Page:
opinionBy Richard Mugisha
Five years ago, Uganda committed troops to the African Union Mission (Amisom), backed by UN Security Council resolution 1744 13 (2007), to stabilise chaos-devastated Somalia.
This was a mission, one would intuitively say, that even the drafters saw as impossible. It followed several failed regional and international efforts on Somalia, the latest, then, being the IGAD's Mission (IGASOM) that had been mooted in 2002 but collapsed in March 2006.
Against these odds Uganda's leaders believed that the mission was doable, sensing an opportunity for "African solution to African problems".
It seemed, then, a courageous mission, for Uganda to attempt to reassemble the wreckage of a country the world had written off as beyond repair. Five years down the road, the topical question is not "if but when" will total stability be realized? To journalists, it is now surprising that Somalia can go for days without making alarming headlines. Charles Onyango-Obbo recently wrote that Somalia broke its own record, spending two months without hogging the headlines.
For me, the most thrilling thing is to compare the situation now to when the first Ugandan troops arrived in a gloomy, deathly Mogadishu, on March 6, 2007. There were lawless, gun-wielding militias looming all over, and rockets were landing everywhere as the planes bringing peacekeepers were landing.
The Somalis, who had seen several of such missions fail before, wore pessimistic, dismissive faces seeing Amisom as just another showbiz display by the outside world.
The Islamic Courts Union (ICU), which controlled Mogadishu and was battling the Ethiopians, also warned (in a statement posted on their website) that "Uganda would be collecting the corpses of its soldiers in Somalia." Children sometimes flashed gestures of slaughter at peacekeeper's convoys, suggesting that they would be slaughtered like goats.
The resented Ethiopians had simply captured the airport, Seaport, K4 and Villa Somalia and were still involved in fierce battles with ICU but were under pressure to leave. But the arriving Ugandans were about to write a different chapter in the story of foreign intervention in this troubled country. Unlike IGASOM, which had failed pointing at lack of political consensus, mandate, composition, funding and logistical issues, similar problems that Amisom had, Uganda's tenacious capacity to provide leadership regardless was the main difference.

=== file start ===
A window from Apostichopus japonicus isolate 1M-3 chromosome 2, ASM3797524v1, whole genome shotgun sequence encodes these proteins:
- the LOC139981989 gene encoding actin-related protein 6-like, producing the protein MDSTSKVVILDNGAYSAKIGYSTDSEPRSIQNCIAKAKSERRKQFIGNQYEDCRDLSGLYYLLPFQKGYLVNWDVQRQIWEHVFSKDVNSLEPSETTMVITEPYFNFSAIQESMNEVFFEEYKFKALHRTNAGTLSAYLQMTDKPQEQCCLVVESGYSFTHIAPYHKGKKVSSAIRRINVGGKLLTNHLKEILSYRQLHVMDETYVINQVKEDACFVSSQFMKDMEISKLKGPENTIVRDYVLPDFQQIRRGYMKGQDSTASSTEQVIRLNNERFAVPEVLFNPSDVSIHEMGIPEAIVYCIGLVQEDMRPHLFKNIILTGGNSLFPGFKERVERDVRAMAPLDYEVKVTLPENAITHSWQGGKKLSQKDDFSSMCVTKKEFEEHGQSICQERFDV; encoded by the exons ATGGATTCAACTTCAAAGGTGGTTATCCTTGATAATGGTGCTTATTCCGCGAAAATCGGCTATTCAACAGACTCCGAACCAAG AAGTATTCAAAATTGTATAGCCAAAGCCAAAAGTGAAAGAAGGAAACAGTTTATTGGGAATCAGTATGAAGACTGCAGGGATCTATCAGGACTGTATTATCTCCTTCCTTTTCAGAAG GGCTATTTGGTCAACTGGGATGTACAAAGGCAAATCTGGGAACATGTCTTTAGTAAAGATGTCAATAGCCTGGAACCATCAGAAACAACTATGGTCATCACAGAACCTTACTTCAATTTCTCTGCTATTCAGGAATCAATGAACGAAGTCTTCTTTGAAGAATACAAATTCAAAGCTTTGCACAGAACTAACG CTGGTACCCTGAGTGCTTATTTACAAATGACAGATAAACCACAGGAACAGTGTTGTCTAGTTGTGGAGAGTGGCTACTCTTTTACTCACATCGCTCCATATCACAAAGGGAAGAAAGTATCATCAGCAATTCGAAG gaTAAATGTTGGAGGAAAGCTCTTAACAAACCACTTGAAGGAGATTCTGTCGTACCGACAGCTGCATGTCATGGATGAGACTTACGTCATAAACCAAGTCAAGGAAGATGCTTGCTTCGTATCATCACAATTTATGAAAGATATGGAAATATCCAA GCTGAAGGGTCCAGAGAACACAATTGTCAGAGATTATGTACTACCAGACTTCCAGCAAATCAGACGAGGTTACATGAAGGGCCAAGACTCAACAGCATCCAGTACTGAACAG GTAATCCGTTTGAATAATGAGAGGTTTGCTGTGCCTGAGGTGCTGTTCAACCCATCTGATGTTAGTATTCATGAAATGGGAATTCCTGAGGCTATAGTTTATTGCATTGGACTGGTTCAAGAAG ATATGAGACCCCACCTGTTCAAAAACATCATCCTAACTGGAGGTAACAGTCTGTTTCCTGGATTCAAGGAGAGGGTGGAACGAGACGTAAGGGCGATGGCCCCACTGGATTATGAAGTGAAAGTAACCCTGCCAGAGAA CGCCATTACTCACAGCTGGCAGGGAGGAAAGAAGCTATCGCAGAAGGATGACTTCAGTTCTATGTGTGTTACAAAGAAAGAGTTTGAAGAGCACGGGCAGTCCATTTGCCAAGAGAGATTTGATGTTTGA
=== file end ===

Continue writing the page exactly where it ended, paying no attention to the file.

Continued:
For IGASOM and Amisom, rich and powerful African countries like Nigeria, Ghana, Mozambique, Malawi and others pledged troops but failed to turn up at the hour of need. But Uganda's unshaken resolve kept the mission going. On March 6, 2007 Uganda put the boots on the ground and was, later, joined by Burundi and Djibouti. Other countries remained "arms folded in a wait-and-see attitude" until Kenya was to be compelled into a cross-border hot pursuit when the al-Shabab became a national security threat.
The mission has since transformed and many players have joined, it is now beyond reasonable doubt that stabilizing Somalia is not impossible. Perceptions have changed, there is light at the end of Somalia's dark tunnel, and for the first time in more than 40 years, Somalis have a legitimate and democratic government.
The semblance of peace, organization, governance, democratic processes, and establishment of a security system all point to definitive departure from the chaos of the past decades. In Mogadishu, business are cropping up stores, shops, and restaurants operating till late, structures coming up, Mogadishu port receiving more than 20 ships a week and more than 40 flights landing weekly at Mogadishu airport.
One question that keeps coming up from both academics and politicians is what Uganda and Burundi have done differently to achieve some success where bigger, richer countries failed. Many analysts have put forward their views but I think the most prominent one is that of President Museveni's superior ideology. Museveni has, time and again, said that internal problems in any country need internal solutions from the people themselves.
He argues that unlike Amisom, past interventions failed because they quickly took sides. But also, as Professor Samatar argues, Somalis are now tired and exhausted from those wars and civil strife, and want something different.
To him, this exhaustion has given the Somali people a new surge of energy to embrace the Amisom peace efforts spearheaded by Uganda.
The author is attached to AMISOM.